• Microsoft BASIC – Microsoft BASIC was widely used on a number of different 8-bit computer at the time. The main reason to use this BASIC is if you are porting Microsoft BASIC programs from other platforms. Microsoft BASIC II is more commonly found for the Atari. Here is the Wikipedia page for the Atari version of MS BASIC and the Wikipedia page for MS BASIC in general.

The ROM for Microsoft BASIC II can be found on Atari Mania.

The cartridges are available on eBay from time to time and usually cost $50 or more.

Modern BASIC programming languages

  • Altirra BASIC – Altirra BASIC is a modern BASIC for the Atari completely redesigned from the ground up. As a result, it is much faster than some of the other BASICs and includes a number of nice features including player-missile graphics routines like BASIC XL and XE. You might know this BASIC because it is found in the Altirra emulator.

It can be difficult to track down the ROM files for the latest version of Altirra BASIC. The Serious Computerist lists version 1.55 at the time of this post.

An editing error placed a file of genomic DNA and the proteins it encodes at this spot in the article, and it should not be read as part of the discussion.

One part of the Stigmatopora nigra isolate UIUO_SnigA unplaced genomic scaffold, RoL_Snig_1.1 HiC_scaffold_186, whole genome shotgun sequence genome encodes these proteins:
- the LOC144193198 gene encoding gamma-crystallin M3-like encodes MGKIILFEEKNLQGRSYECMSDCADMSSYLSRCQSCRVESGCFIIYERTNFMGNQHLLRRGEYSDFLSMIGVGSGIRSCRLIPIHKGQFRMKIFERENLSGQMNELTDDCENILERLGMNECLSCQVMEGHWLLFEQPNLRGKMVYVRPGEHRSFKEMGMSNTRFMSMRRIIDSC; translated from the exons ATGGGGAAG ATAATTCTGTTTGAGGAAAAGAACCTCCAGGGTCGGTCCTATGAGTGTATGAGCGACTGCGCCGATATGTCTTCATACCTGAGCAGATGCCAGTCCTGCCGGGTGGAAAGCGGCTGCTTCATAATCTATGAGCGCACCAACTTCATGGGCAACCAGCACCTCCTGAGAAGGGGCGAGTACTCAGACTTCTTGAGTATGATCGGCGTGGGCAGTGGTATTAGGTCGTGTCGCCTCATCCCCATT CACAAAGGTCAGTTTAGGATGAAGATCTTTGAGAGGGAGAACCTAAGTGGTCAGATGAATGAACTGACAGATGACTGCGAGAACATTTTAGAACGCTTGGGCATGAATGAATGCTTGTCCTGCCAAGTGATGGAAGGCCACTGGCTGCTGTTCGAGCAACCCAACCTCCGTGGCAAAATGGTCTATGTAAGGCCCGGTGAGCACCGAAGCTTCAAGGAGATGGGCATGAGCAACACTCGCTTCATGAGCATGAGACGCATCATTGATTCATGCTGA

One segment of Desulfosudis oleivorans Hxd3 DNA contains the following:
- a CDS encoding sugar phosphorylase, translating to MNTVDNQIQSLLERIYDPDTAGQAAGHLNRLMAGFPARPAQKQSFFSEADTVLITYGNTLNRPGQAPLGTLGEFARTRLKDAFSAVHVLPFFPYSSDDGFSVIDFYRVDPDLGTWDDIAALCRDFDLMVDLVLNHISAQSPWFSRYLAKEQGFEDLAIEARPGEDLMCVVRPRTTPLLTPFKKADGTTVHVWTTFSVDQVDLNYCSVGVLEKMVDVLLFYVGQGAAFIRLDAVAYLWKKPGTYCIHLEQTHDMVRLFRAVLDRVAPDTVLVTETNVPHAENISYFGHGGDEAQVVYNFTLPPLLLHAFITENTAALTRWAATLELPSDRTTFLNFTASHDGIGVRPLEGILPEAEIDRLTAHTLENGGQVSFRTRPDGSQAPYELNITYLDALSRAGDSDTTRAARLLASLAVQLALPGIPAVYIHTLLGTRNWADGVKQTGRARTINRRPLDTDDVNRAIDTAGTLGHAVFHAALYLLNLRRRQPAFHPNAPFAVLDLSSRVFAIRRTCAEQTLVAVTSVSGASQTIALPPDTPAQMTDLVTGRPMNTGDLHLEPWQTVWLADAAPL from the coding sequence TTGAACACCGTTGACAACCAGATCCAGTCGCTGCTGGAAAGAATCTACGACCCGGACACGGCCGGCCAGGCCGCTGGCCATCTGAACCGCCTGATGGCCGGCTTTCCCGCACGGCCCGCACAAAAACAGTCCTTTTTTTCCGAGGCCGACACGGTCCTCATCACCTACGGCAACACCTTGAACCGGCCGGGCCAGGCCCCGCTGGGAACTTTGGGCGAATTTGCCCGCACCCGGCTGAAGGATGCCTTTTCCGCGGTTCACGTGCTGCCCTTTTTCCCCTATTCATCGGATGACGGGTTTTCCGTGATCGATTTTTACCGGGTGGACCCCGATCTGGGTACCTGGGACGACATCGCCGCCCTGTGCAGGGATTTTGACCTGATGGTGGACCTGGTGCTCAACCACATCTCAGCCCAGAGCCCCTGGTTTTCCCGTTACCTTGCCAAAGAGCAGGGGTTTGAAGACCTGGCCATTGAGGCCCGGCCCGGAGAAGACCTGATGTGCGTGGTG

This is not available on eBay but you could make your own Altirra BASIC cartridge as I did.

  • Fast BASIC – Fast BASIC is another modern BASIC for the Atari. As with Altirra, it is much faster than some of the other BASICs and includes a number of nice features resembling those in Turbo BASIC XL.

Here is the Github project for Fast BASIC where you can find the latest version.

This is not available on eBay but you could make your own Fast BASIC cartridge as I did with Altirra BASIC.

Comments

All of these BASICs are worth getting familiar with as they were quite common back in the day or, in the case of the modern versions, are widely used today. Atari Wiki lists these BASICs and a few others. The Serious Computerist also lists some of the BASICs. The Antic magazine article is a good place to start to see a comparison. I show below their comparison table. There is also a nice comparison on Atari Wiki including a comparison of commands.

BASIC Comparison Chart
BASIC Comparison Chart